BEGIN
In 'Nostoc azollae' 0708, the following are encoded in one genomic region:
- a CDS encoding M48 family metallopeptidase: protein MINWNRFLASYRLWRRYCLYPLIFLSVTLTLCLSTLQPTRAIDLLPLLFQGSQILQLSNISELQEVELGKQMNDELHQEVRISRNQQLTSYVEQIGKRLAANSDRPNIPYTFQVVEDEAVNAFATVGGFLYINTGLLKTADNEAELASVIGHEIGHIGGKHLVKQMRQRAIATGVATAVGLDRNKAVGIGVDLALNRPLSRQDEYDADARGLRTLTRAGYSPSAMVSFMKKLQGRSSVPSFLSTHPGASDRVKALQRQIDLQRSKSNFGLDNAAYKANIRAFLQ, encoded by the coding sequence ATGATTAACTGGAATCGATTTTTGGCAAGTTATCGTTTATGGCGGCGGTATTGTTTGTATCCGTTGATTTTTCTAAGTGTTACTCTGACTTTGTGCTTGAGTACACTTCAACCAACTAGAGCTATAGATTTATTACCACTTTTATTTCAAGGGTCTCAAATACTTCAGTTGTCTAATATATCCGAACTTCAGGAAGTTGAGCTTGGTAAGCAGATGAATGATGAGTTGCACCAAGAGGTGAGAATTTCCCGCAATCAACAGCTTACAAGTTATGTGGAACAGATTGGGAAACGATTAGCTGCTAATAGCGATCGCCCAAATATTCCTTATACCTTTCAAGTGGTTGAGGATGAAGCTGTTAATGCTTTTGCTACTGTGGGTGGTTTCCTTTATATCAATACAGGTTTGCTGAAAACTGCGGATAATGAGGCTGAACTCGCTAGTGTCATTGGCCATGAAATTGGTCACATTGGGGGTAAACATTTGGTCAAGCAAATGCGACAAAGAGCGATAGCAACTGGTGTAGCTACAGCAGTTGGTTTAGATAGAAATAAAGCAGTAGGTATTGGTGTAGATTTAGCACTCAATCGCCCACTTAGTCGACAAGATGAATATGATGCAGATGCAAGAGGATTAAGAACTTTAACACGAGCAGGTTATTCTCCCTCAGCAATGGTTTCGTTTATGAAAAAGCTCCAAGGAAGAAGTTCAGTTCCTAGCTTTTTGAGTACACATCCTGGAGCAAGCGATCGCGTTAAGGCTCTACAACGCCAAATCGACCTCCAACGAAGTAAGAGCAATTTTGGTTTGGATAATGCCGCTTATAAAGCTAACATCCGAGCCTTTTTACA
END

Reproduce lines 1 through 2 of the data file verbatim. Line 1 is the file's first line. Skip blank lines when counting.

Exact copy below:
In 'Nostoc azollae' 0708, the following are encoded in one genomic region:
- a CDS encoding M48 family metallopeptidase: protein MINWNRFLASYRLWRRYCLYPLIFLSVTLTLCLSTLQPTRAIDLLPLLFQGSQILQLSNISELQEVELGKQMNDELHQEVRISRNQQLTSYVEQIGKRLAANSDRPNIPYTFQVVEDEAVNAFATVGGFLYINTGLLKTADNEAELASVIGHEIGHIGGKHLVKQMRQRAIATGVATAVGLDRNKAVGIGVDLALNRPLSRQDEYDADARGLRTLTRAGYSPSAMVSFMKKLQGRSSVPSFLSTHPGASDRVKALQRQIDLQRSKSNFGLDNAAYKANIRAFLQ, encoded by the coding sequence ATGATTAACTGGAATCGATTTTTGGCAAGTTATCGTTTATGGCGGCGGTATTGTTTGTATCCGTTGATTTTTCTAAGTGTTACTCTGACTTTGTGCTTGAGTACACTTCAACCAACTAGAGCTATAGATTTATTACCACTTTTATTTCAAGGGTCTCAAATACTTCAGTTGTCTAATATATCCGAACTTCAGGAAGTTGAGCTTGGTAAGCAGATGAATGATGAGTTGCACCAAGAGGTGAGAATTTCCCGCAATCAACAGCTTACAAGTTATGTGGAACAGATTGGGAAACGATTAGCTGCTAATAGCGATCGCCCAAATATTCCTTATACCTTTCAAGTGGTTGAGGATGAAGCTGTTAATGCTTTTGCTACTGTGGGTGGTTTCCTTTATATCAATACAGGTTTGCTGAAAACTGCGGATAATGAGGCTGAACTCGCTAGTGTCATTGGCCATGAAATTGGTCACATTGGGGGTAAACATTTGGTCAAGCAAATGCGACAAAGAGCGATAGCAACTGGTGTAGCTACAGCAGTTGGTTTAGATAGAAATAAAGCAGTAGGTATTGGTGTAGATTTAGCACTCAATCGCCCACTTAGTCGACAAGATGAATATGATGCAGATGCAAGAGGATTAAGAACTTTAACACGAGCAGGTTATTCTCCCTCAGCAATGGTTTCGTTTATGAAAAAGCTCCAAGGAAGAAGTTCAGTTCCTAGCTTTTTGAGTACACATCCTGGAGCAAGCGATCGCGTTAAGGCTCTACAACGCCAAATCGACCTCCAACGAAGTAAGAGCAATTTTGGTTTGGATAATGCCGCTTATAAAGCTAACATCCGAGCCTTTTTACA